After remaining basically unchanged for 11 years, an all-new, totally redesigned Escape will hit Ford's nine showrooms in Puerto Rico this August.
Completely new from the ground up, the 2013 Ford Escape, which shares its underpinnings with the Ford Focus, aims to retain its crown as the best-selling sport utility vehicle (SUV) in the U.S. by boasting a host of unique features and clever technologies.
According to Ford, 60% of U.S. consumers shopping for a vehicle this year will look at either a midsize car or a small SUV—making Escape part of one of the most cross-shopped and fastest-growing segments in the auto industry.
The new Escape is expected to deliver a projected "best fuel economy" in the compact SUV segment, improved driving dynamics to make the on-road experience more engaging, and a new Intelligent 4WD (four-wheel-drive) System that provides even better traction off-road.
RAISING THE BAR IN THE COMPACT SUV SEGMENT
In addition to its sleek, new design, better interior materials, improved fit & finish and more cargo volume behind the first and second rows than the outgoing model, the 2013 Ford Escape raises the bar with 11 new exclusive features not found in any other compact SUV.
These include an optional hands-free power liftgate. A gentle kicking motion under the center of the rear bumper activates, unlocks and raises the liftgate when the driver has the Escape key fob.
An improved Sync with MyFord Touch offers multiple ways for consumers to manage and control information through voice commands, menus accessed through controls on the steering wheel, touchscreens, buttons or knobs. The upgraded system includes a new look, making phone, navigation, entertainment and climate controls easier to use.
Parallel parking for the Escape is virtually stress-free with active park assist. With the press of a button, the system detects an available parallel parking space and automatically steers the vehicle into it.
Maneuvering parking lots and traveling open roadways becomes even safer and less stressful with Escape's sensor-based BLIS (Blind Spot Information System) with cross-traffic alert. BLIS sounds an alert when a vehicle is detected entering an Escape blind spot.
The all-new Escape is the first SUV to combine class-exclusive technology to automatically slow the vehicle when it's cornering too fast (Curve Control) or help accelerate through a turn (Torque Vectoring Control).
Its Intelligent 4WD System helps deliver outstanding handling on pristine pavement as well as in adverse conditions, along with excellent traction off-road.
The 2013 Ford Escape is offered in four trim levels: S, SE, SEL and the top-of- the-line Titanium. The SE, SEL and Titanium models will be available with either front- or four-wheel drive.
Starting prices in the mainland U.S. range from $23,295 for the Escape S to $31,195 for the top-of- the-line Escape Titanium. Prices for Puerto Rico weren't available at press time.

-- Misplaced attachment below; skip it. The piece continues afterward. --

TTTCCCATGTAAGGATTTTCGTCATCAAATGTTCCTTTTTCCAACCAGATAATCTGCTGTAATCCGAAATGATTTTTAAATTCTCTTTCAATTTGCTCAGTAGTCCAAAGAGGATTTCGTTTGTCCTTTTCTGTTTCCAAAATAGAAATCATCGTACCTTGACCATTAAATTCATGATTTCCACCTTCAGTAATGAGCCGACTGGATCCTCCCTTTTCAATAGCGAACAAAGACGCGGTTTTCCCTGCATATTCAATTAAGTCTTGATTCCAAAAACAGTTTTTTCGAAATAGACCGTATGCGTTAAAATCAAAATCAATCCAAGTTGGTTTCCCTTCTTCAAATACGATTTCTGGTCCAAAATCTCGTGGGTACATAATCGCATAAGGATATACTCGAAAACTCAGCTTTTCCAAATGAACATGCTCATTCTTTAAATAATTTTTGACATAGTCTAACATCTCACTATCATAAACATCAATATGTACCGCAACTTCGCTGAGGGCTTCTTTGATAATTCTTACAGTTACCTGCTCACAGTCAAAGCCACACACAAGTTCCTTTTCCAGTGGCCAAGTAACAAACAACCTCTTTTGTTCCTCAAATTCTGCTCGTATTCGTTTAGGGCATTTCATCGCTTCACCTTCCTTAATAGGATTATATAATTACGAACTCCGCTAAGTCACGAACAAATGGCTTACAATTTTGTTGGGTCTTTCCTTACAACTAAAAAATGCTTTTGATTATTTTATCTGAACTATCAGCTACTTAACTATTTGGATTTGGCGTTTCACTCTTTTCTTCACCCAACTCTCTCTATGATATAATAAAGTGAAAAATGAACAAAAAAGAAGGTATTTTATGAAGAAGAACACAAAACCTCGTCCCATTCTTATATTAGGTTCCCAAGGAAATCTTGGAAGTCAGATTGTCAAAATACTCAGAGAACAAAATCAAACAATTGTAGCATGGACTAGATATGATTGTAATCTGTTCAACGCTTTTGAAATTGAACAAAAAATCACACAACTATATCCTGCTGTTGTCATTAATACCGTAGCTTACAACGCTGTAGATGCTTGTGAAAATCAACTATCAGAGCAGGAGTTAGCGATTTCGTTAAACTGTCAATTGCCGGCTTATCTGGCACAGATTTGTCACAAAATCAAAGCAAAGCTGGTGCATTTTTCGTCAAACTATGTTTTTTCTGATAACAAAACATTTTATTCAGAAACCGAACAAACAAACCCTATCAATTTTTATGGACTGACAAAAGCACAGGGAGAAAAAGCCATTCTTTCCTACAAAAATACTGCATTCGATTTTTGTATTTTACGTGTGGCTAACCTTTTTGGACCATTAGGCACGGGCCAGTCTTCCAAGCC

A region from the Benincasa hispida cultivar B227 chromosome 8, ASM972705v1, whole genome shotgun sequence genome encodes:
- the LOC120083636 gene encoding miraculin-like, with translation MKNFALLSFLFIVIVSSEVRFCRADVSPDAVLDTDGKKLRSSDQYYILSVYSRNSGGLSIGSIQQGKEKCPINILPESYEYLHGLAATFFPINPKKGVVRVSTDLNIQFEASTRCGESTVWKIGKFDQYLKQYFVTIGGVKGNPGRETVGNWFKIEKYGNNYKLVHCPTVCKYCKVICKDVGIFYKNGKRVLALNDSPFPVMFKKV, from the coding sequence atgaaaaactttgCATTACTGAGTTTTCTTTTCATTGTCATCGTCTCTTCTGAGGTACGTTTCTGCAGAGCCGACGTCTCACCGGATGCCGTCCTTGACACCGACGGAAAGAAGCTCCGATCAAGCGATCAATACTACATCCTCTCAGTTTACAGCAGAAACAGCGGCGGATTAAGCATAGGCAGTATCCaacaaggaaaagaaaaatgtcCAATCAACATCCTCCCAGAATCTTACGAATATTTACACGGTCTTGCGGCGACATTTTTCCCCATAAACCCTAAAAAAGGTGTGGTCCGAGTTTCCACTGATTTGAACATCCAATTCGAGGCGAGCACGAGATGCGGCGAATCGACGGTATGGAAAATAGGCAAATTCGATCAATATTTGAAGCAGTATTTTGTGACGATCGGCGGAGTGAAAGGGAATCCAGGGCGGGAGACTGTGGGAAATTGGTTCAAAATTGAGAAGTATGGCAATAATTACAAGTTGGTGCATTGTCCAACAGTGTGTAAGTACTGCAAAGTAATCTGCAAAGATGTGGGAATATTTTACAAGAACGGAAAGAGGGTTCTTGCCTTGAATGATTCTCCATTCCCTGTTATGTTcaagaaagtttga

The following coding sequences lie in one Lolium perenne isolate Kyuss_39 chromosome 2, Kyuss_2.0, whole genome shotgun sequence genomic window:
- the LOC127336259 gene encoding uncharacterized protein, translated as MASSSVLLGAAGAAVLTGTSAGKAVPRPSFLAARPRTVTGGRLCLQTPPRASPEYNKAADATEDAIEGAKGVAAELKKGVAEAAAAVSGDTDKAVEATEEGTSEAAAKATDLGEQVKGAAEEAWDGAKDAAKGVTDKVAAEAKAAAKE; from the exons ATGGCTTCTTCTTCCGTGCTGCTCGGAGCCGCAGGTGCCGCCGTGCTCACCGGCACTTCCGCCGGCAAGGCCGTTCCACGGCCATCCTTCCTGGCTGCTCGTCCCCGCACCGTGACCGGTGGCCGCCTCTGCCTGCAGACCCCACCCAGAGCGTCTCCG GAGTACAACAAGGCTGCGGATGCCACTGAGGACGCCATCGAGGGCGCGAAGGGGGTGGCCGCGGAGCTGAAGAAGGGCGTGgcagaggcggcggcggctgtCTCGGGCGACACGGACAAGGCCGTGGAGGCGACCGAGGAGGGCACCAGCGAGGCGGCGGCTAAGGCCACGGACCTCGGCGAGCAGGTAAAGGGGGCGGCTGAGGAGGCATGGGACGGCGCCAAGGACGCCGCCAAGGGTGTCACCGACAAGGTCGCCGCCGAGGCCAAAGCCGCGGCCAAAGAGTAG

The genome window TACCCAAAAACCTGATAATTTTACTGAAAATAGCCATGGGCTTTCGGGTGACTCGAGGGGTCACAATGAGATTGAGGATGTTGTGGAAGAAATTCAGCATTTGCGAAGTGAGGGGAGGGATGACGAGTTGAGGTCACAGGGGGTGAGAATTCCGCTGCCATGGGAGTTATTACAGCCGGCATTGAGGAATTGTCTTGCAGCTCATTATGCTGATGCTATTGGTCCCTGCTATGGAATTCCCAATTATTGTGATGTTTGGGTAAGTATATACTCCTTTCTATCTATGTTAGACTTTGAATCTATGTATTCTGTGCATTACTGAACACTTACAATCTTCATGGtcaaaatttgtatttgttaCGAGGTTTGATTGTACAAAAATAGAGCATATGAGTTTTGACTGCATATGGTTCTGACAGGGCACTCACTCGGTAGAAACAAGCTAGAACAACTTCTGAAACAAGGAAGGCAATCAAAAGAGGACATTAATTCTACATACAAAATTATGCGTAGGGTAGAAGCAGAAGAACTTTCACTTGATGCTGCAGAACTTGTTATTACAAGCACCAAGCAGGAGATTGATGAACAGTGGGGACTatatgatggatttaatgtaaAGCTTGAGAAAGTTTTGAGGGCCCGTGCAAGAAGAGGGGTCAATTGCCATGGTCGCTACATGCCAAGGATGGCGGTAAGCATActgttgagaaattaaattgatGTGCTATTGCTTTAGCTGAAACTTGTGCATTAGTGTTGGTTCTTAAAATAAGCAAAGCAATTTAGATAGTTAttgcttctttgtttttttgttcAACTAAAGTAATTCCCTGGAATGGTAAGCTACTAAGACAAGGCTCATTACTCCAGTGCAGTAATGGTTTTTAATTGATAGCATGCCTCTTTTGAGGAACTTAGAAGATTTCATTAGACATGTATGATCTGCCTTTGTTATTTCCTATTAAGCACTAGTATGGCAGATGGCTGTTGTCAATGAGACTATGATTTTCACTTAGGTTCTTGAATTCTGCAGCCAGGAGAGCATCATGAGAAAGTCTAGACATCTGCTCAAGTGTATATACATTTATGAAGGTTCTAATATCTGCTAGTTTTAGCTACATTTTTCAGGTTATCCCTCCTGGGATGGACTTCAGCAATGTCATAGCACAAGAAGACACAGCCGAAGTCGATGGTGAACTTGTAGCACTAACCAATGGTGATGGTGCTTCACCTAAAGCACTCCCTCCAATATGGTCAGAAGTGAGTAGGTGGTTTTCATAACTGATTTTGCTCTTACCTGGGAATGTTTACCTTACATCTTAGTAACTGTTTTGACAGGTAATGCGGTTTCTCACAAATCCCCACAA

SPIRITED PERFORMANCE, IMPROVED FUEL ECONOMY
Ford's next-generation Escape SUV will offer the automaker's broadest nameplate range of turbocharged EcoBoost, inline, direct injected, four-cylinder engine choices yet.
Strong fuel economy comes from either the available 1.6-liter EcoBoost engine (rated at 178 horsepower and 184 foot-pounds of torque), and a 2.0-liter EcoBoost engine (delivering 240 horses and 270 foot-pounds of torque), replacing the V6 engine in the outgoing model.
The latter two new EcoBoost engines accompany a revised 2.5-liter, four-cylinder engine with 168 horsepower and 170 foot-pounds of torque.
All three engines are mated to a six-speed SelectShift automatic transmission, which allows drivers wanting a more hands-on experience to manually control gear selection through buttons on the left side of the shifter.
The 2013 Ford Escape hits the Puerto Rico market in August with the best estimated fuel economy numbers in the compact crossover class. These figures are as much as five miles per gallon (mpg), or 25%, better than the previous Escape, giving the model an advantage in the tight race with crossovers a half-size smaller.
With its base 2.5-liter, four-cylinder engine, Ford estimates fuel economy will be rated at 22 mpg city, 31 mpg on the highway.
The smaller 1.6-liter, turbocharged four-cylinder is pegged at 24 mpg in the city, 33 mpg on the highway—the best-ever numbers for the Escape lineup, save for the now-discontinued Hybrid model, and tied with ratings for the smaller Hyundai Tucson.
The most powerful model, the 2.0-liter, turbo four, is listed at 22 mpg in the city, 30 mpg on the highway.
Also aiding fuel economy is Escape's sleeker design, which is nearly 10% more aerodynamic than the outgoing model.
Using advanced software and sensors, the Escape's new Intelligent 4WD System analyzes data from 25 external signals, including wheel speed, accelerator pedal position and steering wheel angle, assessing road conditions and driver input 20 times faster than the blink of an eye.
The system takes pre-emptive actions by adding and subtracting torque, as needed, through an electromagnetic clutch.
During a 150-mile media test drive through the twisting, rural roads of Marín County in Northern California, the nearly fully optioned Titanium model, with the 2.0-liter EcoBoost engine (without the panoramic roof), left us convinced the new Escape has no links with the outgoing model.
The exceptional ride and handling were proof enough that this Escape is almost worthy of a new nameplate. The truck-like motions of the prior version are a thing of the past.
With its Focus-derived underpinnings, this new Escape really does feel more like a grown-up version of Ford's compact car, with a tightly damped ride and weighty, fast steering. Its vastly improved interior can now compete neck and neck against its Japanese and Korean rivals.